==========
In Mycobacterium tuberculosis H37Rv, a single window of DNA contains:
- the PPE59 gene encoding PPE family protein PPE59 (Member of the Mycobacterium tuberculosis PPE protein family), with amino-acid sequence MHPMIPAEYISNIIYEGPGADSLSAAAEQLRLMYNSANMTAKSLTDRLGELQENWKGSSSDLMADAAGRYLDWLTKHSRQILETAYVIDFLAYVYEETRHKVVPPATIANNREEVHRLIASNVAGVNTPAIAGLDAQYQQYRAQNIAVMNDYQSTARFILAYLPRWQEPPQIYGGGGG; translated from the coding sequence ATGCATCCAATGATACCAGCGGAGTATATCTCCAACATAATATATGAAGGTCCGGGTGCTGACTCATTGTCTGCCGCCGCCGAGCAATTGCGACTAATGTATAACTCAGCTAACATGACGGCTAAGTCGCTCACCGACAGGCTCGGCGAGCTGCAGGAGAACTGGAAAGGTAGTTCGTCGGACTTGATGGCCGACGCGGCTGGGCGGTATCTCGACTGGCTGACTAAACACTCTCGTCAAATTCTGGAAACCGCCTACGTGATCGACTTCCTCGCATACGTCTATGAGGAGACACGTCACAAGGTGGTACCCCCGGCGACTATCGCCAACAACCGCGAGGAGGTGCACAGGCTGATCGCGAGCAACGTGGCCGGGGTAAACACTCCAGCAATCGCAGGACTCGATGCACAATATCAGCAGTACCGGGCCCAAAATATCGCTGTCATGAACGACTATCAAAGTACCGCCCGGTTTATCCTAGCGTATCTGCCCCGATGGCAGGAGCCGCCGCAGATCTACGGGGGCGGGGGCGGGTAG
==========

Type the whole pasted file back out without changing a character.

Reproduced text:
In Mycobacterium tuberculosis H37Rv, a single window of DNA contains:
- the PPE59 gene encoding PPE family protein PPE59 (Member of the Mycobacterium tuberculosis PPE protein family), with amino-acid sequence MHPMIPAEYISNIIYEGPGADSLSAAAEQLRLMYNSANMTAKSLTDRLGELQENWKGSSSDLMADAAGRYLDWLTKHSRQILETAYVIDFLAYVYEETRHKVVPPATIANNREEVHRLIASNVAGVNTPAIAGLDAQYQQYRAQNIAVMNDYQSTARFILAYLPRWQEPPQIYGGGGG; translated from the coding sequence ATGCATCCAATGATACCAGCGGAGTATATCTCCAACATAATATATGAAGGTCCGGGTGCTGACTCATTGTCTGCCGCCGCCGAGCAATTGCGACTAATGTATAACTCAGCTAACATGACGGCTAAGTCGCTCACCGACAGGCTCGGCGAGCTGCAGGAGAACTGGAAAGGTAGTTCGTCGGACTTGATGGCCGACGCGGCTGGGCGGTATCTCGACTGGCTGACTAAACACTCTCGTCAAATTCTGGAAACCGCCTACGTGATCGACTTCCTCGCATACGTCTATGAGGAGACACGTCACAAGGTGGTACCCCCGGCGACTATCGCCAACAACCGCGAGGAGGTGCACAGGCTGATCGCGAGCAACGTGGCCGGGGTAAACACTCCAGCAATCGCAGGACTCGATGCACAATATCAGCAGTACCGGGCCCAAAATATCGCTGTCATGAACGACTATCAAAGTACCGCCCGGTTTATCCTAGCGTATCTGCCCCGATGGCAGGAGCCGCCGCAGATCTACGGGGGCGGGGGCGGGTAG